On 19 February, a 9:30PM Press Information Bureau release said that the Union Cabinet chaired by Prime Minister Narendra Modi had approved setting up of a new company, “to commercially exploit the research and development work carried out by Indian Space Research Organization (ISRO) Centers and constituent units of DOS.”
Conspicuously, the news went unreported.
On 6 March, Newspace India Ltd was incorporated with D Radhakrishnan and Suma Devaki Ram as its two directors, according to the documents filed with the Ministry of Corporate Affairs. The two ISRO directors, of launch services and operations respectively, also serve on the management team of Antrix. On the face of it, Newspace looks no different from Antrix. Like Antrix, Newspace is attached at the hip to ISRO. This relationship has been awkward, thorny even, for industry partners and customers because it comes in Antrix’s way of independent and fair commercial operations. Nonetheless, it’s the timing of the new company rather than its ownership structure that is important. Is it a safety net for ISRO when Antrix stares at a liability payout of at least Rs 7,000 crore ($1 billion) in just one of the three arbitration cases that it has lost?
In 2011, the ISRO leadership unilaterally broke a commercial agreement between Antrix and Devas Multimedia Pvt Ltd, a newly set up communications services company. It was a decision that would go down in the history of ISRO as mysterious and irresponsible. One that would make India’s space establishment pay through its nose: all put together, close to $1.5 billion in penalties paid out of the Consolidated Fund of India.
Devas had signed an agreement with Antrix in 2005 to lease transponders on two of ISRO’s yet-to-launch communications satellites, GSATs, to launch hybrid satellite-terrestrial broadband services. It would use spectrum in the 2.5 GHz or S-band, then an unutilised resource. It was a unique business deal—ISRO would build customised satellites for a private company. Everyone was getting along with their business until India’s purported satellite, GSAT-4, failed in 2010 due to a rocket failure. Soon after, India’s 2G spectrum scam would consume everything telecom and communications, dragging the S-band project into controversy. A leaked CAG report hinted at irregularities, mostly procedural lapses, in the Antrix-Devas contract. Within days, ISRO officials rushed to cancel the commercial agreement.
“Did they not know that a commercial contract has arbitration clauses in it? The government mandates alternate dispute redressal mechanism. That is why we have Arbitration and Reconciliation Act,” says a lawyer, who also specialises in international space law. All commercial contracts are required to have arbitration so that the parties involved can choose to arbitrate or go to court. This contract also had such a clause. “After wasting some years [in lobbing the ball from one Indian court to another], Antrix, chided by the Supreme Court, allowed the case to go for international arbitration,” says the lawyer, requesting anonymity because of the sensitive nature of the case.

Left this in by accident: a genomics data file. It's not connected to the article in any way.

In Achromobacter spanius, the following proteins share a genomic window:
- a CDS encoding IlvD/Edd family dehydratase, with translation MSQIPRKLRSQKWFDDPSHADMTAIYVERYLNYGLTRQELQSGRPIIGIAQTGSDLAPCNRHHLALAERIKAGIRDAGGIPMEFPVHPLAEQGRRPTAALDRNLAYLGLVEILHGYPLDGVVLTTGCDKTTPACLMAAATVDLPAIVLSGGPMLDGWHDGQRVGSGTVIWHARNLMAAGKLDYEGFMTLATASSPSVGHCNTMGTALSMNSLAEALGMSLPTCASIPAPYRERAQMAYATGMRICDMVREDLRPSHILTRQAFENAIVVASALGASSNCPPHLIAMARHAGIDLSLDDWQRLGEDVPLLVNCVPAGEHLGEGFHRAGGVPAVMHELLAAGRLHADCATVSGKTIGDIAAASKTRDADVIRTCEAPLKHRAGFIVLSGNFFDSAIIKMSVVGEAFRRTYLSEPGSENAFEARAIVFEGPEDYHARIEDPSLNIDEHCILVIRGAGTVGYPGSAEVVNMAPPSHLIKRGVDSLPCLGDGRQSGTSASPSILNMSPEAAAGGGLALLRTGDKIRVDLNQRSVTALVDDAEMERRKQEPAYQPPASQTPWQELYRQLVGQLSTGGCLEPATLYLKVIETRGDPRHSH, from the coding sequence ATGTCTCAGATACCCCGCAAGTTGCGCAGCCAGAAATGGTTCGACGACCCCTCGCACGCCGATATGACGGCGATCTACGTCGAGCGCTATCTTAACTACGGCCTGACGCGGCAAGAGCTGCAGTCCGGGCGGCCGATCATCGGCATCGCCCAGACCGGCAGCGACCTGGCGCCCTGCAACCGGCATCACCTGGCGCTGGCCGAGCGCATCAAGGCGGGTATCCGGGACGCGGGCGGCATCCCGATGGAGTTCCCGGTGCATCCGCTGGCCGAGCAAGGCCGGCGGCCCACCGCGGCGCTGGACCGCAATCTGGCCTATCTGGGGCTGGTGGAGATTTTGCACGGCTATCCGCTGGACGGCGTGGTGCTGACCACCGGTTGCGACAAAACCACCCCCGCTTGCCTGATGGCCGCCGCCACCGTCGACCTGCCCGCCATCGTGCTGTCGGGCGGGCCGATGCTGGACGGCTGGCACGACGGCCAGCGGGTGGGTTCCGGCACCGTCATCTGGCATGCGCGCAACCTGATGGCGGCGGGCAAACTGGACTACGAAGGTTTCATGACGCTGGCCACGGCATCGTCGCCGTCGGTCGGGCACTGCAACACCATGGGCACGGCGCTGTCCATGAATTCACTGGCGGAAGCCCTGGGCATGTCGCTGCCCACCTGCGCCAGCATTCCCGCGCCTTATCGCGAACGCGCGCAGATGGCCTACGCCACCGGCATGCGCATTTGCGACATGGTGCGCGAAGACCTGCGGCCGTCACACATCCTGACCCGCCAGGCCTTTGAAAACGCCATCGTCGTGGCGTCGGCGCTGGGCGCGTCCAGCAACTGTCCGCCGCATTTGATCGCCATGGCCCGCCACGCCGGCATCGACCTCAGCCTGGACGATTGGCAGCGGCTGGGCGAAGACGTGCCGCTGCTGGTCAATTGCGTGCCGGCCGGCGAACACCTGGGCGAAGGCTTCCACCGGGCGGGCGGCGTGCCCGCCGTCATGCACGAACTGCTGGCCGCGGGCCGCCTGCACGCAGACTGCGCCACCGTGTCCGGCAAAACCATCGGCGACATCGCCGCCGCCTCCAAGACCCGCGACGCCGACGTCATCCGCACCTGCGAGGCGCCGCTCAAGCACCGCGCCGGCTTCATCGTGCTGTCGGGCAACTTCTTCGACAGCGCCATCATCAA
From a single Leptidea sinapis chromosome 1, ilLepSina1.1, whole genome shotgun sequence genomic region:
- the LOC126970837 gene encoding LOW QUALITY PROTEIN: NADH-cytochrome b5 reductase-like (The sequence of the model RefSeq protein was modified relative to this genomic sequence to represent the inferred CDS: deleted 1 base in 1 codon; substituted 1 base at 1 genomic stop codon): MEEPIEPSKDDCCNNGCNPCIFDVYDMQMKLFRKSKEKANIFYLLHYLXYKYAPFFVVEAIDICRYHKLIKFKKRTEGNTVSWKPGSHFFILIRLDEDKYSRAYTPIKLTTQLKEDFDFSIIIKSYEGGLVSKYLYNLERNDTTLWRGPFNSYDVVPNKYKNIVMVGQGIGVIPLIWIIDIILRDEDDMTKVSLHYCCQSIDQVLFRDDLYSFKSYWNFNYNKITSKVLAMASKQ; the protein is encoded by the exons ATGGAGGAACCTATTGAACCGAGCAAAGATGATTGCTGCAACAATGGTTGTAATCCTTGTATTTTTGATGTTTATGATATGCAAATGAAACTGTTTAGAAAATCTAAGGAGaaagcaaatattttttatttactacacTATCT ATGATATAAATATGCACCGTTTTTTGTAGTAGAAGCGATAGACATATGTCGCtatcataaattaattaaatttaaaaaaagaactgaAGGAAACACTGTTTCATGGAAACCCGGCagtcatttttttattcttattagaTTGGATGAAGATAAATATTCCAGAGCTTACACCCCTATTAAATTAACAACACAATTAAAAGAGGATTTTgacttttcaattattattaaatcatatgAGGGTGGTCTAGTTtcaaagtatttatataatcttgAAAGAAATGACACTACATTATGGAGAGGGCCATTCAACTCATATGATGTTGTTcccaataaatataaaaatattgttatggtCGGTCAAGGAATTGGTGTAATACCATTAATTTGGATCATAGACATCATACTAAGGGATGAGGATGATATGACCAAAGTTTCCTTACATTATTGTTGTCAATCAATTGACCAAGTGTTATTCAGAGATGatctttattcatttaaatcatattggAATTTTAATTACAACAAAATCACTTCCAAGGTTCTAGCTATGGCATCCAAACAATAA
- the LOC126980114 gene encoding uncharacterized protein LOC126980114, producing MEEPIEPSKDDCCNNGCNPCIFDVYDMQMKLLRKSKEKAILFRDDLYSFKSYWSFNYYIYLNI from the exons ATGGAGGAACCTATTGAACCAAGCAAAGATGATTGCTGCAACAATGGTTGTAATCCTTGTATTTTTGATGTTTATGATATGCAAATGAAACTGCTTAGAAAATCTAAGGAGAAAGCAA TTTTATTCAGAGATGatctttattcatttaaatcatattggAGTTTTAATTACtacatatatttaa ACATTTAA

Antrix, and by extension the Government of India, lost the case, following which the International Court of Arbitration of the International Chamber of Commerce awarded $562.5 million in damages in September 2015 ($1=Rs 43.78 forex rate, as per the agreement). Adding interest from the date of cancellation in Feb 2011 and from the date of the damage award in 2015, the total payout has crept up to nearly $1 billion. Even as this payout clock ticks—every passing day is adding to the interest payable from the Indian taxpayers’ pool—India has lost two other cases slapped on it by the German company Deutsche Telekom and American investors Columbia Capital and Telecom Ventures, the three investors in Devas. The damages will be awarded any time now, say sources close to the matter. When that happens, Antrix might end up a shadow of its ambitious self.
Space and time bend, after all
The government dragged its feet then, in 2011; it’s dragging its feet now, in 2019.
In February, based on the Enforcement Directorate’s probe into the Antrix-Devas case, the Foreign Exchange Management Act Authority imposed a penalty of Rs 1,585.08 crore ($227.5 million) on Devas for an “illegal foreign investment of Rs 579 crore ($83.1 million)”. Separately, criminal proceedings have been initiated against Devas’ promoters based on an FIR registered by the CBI.
“Clearly, someone from the government would have initiated a process for a case and mark it to the ED. The entire machinery has been moved to achieve this. I’m flummoxed and saddened,” says the lawyer quoted above. This is dragging all over again because ED cases are never closed. “They simply languish.”
Has the criminal case been initiated to whip the Devas team even as the government fights investor lawsuits worth hundreds of millions of dollars? Because Devas may have won the international arbitration, but it needs to get the damage award implemented in India. Could the ED and CBI cases wear it down? For now, sources in the industry say, Devas has taken a stay order. However, if and when these cases go to court, Devas will incur a lot of expenses fighting them.
“Assuming the ED case is not out of a vindictive purpose, then ultimately it will come to the Supreme Court and we will hear [the real story], like the Nambi Narayanan case. It took the man down; it took the ISRO programme down. One of the accused even died; Nambi Narayanan survived and was awarded the Padma Bhushan this year,” says a space industry veteran.